Sat | Dec 10, 2016

New Road Traffic Act expected in 2015

Published:Sunday | December 28, 2014 | 12:00 AM
A policeman checks motor vehicle documents. - File
Victor Anderson, coordinator of the NRSC's Below 240 project. - File
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After a period of consultation, the revised Road Traffic Act is expected to be passed into law next year. It has been a long time coming and, certainly from the point of view of those charged with leading road-safety initiatives, eagerly awaited.

However, when some of the penalties proposed under the legislation were made public earlier this year, the hefty fines raised significant concern. Timothy Cawley, in a letter to the editor in July, put it in no uncertain terms:

"The new Road Traffic Act tabled before Parliament has several increases in fines in the hope that it will deter persons from committing offences, but it will only serve to intimidate motorists, encourage the illegal activities of police officers, and leave more vehicles parked at homes.

It is incredulous to impose fine increases, in many cases, of between 100 and 1,150 per cent. It is highly unethical to impose higher ratios of fines should a motorist wish to take his case to Traffic Court. You cannot deter a motorist from taking his case to court because the system is overburdened; the courts are institutions of justice. Instead of trying to turn people away, fix it!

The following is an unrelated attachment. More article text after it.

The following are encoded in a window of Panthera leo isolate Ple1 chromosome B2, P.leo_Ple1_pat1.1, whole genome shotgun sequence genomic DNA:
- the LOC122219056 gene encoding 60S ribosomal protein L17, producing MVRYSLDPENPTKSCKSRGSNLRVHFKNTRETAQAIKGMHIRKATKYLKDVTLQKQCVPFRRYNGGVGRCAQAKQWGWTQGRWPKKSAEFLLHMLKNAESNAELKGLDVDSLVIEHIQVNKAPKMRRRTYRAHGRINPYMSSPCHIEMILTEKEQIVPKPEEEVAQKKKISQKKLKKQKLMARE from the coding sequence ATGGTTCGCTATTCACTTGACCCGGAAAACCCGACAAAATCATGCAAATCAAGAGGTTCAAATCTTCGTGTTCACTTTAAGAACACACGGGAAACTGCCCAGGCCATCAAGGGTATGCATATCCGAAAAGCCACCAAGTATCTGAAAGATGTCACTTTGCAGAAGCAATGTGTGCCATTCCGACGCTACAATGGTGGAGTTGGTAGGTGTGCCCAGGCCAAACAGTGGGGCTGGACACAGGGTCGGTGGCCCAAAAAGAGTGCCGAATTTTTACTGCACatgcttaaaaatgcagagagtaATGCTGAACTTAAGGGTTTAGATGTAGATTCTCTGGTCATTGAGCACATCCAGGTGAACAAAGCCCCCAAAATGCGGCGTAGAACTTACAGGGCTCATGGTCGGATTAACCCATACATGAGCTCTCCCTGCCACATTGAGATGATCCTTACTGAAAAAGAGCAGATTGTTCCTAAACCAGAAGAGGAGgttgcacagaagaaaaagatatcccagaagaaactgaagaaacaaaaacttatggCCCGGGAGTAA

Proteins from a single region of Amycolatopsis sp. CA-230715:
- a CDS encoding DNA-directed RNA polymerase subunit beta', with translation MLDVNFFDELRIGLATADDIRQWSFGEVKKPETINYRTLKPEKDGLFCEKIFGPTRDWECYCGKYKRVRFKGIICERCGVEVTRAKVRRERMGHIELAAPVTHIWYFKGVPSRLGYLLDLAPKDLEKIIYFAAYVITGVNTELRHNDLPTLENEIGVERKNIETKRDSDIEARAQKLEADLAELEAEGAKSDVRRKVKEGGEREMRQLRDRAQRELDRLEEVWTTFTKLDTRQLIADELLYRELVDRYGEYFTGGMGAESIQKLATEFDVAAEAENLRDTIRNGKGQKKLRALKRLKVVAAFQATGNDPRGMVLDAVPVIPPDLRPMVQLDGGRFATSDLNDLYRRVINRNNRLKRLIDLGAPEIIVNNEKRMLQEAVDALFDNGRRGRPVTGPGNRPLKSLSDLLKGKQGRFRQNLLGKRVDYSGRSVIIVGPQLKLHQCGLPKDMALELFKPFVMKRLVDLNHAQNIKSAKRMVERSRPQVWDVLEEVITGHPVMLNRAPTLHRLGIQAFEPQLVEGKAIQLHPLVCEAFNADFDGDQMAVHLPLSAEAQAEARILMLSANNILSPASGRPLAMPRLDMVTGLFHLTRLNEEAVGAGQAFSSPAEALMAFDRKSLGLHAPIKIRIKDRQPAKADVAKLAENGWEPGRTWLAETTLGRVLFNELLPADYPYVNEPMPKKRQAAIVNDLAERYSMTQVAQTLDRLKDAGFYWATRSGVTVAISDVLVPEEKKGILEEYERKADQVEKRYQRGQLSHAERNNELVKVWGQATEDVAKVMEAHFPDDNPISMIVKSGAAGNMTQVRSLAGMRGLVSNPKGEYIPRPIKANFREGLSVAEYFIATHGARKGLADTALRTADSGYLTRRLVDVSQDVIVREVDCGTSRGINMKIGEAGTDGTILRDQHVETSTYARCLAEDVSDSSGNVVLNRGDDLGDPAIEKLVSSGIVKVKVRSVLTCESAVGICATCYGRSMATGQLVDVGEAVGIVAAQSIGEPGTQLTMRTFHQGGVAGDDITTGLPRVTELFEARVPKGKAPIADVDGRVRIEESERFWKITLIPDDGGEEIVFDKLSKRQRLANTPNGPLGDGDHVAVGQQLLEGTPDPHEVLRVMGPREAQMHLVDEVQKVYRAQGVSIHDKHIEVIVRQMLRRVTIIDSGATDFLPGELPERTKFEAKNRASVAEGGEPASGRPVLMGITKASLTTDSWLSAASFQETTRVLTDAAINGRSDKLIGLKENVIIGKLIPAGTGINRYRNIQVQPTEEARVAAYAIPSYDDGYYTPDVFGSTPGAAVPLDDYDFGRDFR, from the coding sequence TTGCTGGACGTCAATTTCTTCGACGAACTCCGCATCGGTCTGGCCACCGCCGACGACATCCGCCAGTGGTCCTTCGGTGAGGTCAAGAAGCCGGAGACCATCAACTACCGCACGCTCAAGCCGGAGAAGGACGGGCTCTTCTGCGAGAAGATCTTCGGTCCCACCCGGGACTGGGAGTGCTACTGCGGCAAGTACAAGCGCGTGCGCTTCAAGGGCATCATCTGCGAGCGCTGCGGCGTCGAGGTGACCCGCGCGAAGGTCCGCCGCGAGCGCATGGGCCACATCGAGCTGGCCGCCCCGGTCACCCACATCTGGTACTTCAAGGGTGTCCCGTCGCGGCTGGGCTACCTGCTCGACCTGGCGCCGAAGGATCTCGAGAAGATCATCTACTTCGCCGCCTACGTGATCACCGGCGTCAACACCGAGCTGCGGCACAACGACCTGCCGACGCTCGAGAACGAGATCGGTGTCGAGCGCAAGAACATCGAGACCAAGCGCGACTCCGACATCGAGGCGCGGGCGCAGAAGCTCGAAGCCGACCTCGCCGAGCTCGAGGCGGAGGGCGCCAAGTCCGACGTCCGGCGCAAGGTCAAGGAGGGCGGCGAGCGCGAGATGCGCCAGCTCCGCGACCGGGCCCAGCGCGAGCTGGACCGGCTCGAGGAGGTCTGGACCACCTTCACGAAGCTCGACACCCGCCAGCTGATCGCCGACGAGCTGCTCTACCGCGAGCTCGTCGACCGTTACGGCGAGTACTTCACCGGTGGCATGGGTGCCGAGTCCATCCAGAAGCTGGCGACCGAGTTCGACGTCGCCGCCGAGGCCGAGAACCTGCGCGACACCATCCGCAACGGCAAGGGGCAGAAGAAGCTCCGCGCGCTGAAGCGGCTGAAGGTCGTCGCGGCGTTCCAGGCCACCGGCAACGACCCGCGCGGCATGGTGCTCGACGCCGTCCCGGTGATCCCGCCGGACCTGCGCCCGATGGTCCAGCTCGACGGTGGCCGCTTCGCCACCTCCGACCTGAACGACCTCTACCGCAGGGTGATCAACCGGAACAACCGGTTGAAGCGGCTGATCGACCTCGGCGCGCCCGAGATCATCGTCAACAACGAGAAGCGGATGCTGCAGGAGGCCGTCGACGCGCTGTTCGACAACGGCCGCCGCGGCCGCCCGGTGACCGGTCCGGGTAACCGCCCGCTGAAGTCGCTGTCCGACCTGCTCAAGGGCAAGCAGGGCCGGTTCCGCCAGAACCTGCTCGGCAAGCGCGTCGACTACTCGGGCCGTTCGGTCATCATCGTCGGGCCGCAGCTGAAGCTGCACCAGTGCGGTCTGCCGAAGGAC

The only deterrent this system will foster is a reluctance to drive motor vehicles. If the average Jamaican can barely afford petrol, how will he or she afford a fine of $250,000?

We all want a safer road transport system, but this is not the best route. Wheel and come again!"

Decreasing fatalities

On the other hand, the revised act is seen as a critical part of pushing fatalities down. In May, The Gleaner reported Victor Anderson, NRSC coordinator for the Below 240 Programme, as saying that "traffic fines will be higher and more offences will be payable at the collectorate and not require court appearance. Also, the Island Traffic Authority will be properly authorised to suspend or revoke driver's licences for exceeding demerit points thresholds."

For new drivers, Anderson said, "Trainees must undergo a minimum period of instruction by a certified instructor (and) pass the road code test before being allowed to learn to drive."

Anderson said handheld traffic-ticketing devices would speed up the process and ensure that the ticketing database was updated in real time.

It had been hoped that the new act would be in force this year; however, it is almost a certainty that it will be passed neaxt year, maybe in the current fiscal year.

- M.C.